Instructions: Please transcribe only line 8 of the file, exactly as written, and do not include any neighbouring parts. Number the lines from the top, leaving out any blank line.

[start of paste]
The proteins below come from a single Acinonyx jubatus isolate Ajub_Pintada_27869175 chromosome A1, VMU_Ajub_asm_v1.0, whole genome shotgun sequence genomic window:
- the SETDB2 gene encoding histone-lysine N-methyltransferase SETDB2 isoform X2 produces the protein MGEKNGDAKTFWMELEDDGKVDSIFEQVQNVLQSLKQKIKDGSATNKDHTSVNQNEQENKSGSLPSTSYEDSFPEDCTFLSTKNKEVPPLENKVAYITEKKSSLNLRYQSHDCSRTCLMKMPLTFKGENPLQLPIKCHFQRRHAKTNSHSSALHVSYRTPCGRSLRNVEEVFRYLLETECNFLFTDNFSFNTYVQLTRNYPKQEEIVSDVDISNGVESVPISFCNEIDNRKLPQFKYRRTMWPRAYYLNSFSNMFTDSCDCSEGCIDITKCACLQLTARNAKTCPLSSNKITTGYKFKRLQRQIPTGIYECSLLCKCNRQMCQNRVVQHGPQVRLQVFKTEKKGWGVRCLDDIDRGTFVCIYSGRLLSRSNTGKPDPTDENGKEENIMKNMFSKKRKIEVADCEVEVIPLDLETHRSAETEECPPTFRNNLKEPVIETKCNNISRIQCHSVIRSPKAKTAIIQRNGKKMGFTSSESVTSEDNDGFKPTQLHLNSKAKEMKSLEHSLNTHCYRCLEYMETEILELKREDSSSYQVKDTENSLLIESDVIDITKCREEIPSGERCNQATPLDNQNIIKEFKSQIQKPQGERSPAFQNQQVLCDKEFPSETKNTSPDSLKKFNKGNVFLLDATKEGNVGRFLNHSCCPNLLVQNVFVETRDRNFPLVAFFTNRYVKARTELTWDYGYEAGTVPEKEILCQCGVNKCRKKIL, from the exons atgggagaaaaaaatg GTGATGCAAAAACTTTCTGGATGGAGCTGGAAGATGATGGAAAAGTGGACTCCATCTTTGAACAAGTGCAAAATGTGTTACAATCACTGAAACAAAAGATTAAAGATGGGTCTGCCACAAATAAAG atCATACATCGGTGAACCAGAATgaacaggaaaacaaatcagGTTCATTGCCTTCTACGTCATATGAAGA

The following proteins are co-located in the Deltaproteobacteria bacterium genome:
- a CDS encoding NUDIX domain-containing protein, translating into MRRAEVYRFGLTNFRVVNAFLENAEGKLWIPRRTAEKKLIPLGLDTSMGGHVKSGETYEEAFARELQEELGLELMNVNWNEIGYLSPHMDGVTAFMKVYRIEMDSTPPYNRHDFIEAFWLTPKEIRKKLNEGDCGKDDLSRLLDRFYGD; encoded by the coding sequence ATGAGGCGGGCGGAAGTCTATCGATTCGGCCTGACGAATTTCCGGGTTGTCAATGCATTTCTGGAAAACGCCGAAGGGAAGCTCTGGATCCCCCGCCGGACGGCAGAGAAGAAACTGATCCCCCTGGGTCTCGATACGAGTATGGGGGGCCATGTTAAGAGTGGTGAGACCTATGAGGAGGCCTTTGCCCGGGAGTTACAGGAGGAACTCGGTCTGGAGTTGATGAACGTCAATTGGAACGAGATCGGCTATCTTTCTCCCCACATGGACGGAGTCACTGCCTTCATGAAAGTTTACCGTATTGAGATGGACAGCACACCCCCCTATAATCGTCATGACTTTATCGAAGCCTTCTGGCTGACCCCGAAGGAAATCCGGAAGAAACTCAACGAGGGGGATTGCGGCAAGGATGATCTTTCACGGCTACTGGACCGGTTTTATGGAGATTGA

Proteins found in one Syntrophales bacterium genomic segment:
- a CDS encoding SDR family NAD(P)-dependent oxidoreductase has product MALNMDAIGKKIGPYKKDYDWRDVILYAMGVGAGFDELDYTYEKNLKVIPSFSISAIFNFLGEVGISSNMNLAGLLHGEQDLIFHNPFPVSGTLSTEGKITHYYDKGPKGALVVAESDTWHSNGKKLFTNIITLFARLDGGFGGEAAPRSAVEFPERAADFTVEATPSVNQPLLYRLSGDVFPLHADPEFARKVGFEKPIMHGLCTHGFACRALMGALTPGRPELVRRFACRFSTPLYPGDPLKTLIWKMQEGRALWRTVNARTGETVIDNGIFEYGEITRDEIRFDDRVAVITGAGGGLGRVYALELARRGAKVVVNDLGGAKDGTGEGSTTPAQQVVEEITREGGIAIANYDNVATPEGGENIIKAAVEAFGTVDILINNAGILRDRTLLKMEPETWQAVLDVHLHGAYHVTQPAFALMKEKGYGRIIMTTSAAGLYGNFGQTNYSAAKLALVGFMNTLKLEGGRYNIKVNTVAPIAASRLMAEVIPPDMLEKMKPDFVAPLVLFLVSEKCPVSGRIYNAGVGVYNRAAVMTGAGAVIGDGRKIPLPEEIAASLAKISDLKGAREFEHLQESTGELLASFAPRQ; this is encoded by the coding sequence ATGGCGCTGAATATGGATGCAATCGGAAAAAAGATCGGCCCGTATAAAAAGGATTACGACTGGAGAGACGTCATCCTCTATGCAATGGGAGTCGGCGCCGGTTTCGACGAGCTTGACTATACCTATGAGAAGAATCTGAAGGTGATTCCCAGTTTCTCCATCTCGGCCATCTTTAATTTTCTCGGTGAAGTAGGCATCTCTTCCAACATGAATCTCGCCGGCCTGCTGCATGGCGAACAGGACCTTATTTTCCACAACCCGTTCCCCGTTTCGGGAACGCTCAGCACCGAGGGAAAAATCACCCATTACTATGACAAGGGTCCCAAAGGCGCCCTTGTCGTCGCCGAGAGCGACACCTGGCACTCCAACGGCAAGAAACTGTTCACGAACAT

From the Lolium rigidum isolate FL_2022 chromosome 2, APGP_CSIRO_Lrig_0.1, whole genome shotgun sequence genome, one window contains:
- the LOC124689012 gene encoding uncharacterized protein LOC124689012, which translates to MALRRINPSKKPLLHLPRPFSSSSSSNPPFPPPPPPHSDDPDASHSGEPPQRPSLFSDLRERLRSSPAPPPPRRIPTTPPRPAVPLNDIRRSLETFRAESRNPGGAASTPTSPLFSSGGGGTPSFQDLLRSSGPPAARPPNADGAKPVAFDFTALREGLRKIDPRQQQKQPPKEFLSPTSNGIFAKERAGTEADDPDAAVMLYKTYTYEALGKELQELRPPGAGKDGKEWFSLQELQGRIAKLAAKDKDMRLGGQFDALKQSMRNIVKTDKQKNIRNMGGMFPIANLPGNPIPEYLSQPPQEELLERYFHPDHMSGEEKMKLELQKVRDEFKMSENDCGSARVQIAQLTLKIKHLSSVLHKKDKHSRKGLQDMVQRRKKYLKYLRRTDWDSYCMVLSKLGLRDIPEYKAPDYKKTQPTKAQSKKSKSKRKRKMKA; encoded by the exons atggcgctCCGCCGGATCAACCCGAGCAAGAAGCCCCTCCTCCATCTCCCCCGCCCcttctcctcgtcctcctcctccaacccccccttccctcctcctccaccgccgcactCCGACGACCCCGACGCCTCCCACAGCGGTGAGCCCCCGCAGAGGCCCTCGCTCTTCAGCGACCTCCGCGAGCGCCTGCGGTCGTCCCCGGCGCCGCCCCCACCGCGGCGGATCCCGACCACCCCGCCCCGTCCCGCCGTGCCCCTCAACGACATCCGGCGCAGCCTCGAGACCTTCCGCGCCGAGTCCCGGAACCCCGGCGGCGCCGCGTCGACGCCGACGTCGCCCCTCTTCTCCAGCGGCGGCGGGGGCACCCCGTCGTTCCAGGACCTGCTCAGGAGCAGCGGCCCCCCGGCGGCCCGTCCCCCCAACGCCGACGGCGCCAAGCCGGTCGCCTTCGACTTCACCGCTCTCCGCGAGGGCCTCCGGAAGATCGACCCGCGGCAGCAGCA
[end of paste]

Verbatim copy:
- the LOC124689012 gene encoding uncharacterized protein LOC124689012, which translates to MALRRINPSKKPLLHLPRPFSSSSSSNPPFPPPPPPHSDDPDASHSGEPPQRPSLFSDLRERLRSSPAPPPPRRIPTTPPRPAVPLNDIRRSLETFRAESRNPGGAASTPTSPLFSSGGGGTPSFQDLLRSSGPPAARPPNADGAKPVAFDFTALREGLRKIDPRQQQKQPPKEFLSPTSNGIFAKERAGTEADDPDAAVMLYKTYTYEALGKELQELRPPGAGKDGKEWFSLQELQGRIAKLAAKDKDMRLGGQFDALKQSMRNIVKTDKQKNIRNMGGMFPIANLPGNPIPEYLSQPPQEELLERYFHPDHMSGEEKMKLELQKVRDEFKMSENDCGSARVQIAQLTLKIKHLSSVLHKKDKHSRKGLQDMVQRRKKYLKYLRRTDWDSYCMVLSKLGLRDIPEYKAPDYKKTQPTKAQSKKSKSKRKRKMKA; encoded by the exons atggcgctCCGCCGGATCAACCCGAGCAAGAAGCCCCTCCTCCATCTCCCCCGCCCcttctcctcgtcctcctcctccaacccccccttccctcctcctccaccgccgcactCCGACGACCCCGACGCCTCCCACAGCGGTGAGCCCCCGCAGAGGCCCTCGCTCTTCAGCGACCTCCGCGAGCGCCTGCGGTCGTCCCCGGCGCCGCCCCCACCGCGGCGGATCCCGACCACCCCGCCCCGTCCCGCCGTGCCCCTCAACGACATCCGGCGCAGCCTCGAGACCTTCCGCGCCGAGTCCCGGAACCCCGGCGGCGCCGCGTCGACGCCGACGTCGCCCCTCTTCTCCAGCGGCGGCGGGGGCACCCCGTCGTTCCAGGACCTGCTCAGGAGCAGCGGCCCCCCGGCGGCCCGTCCCCCCAACGCCGACGGCGCCAAGCCGGTCGCCTTCGACTTCACCGCTCTCCGCGAGGGCCTCCGGAAGATCGACCCGCGGCAGCAGCA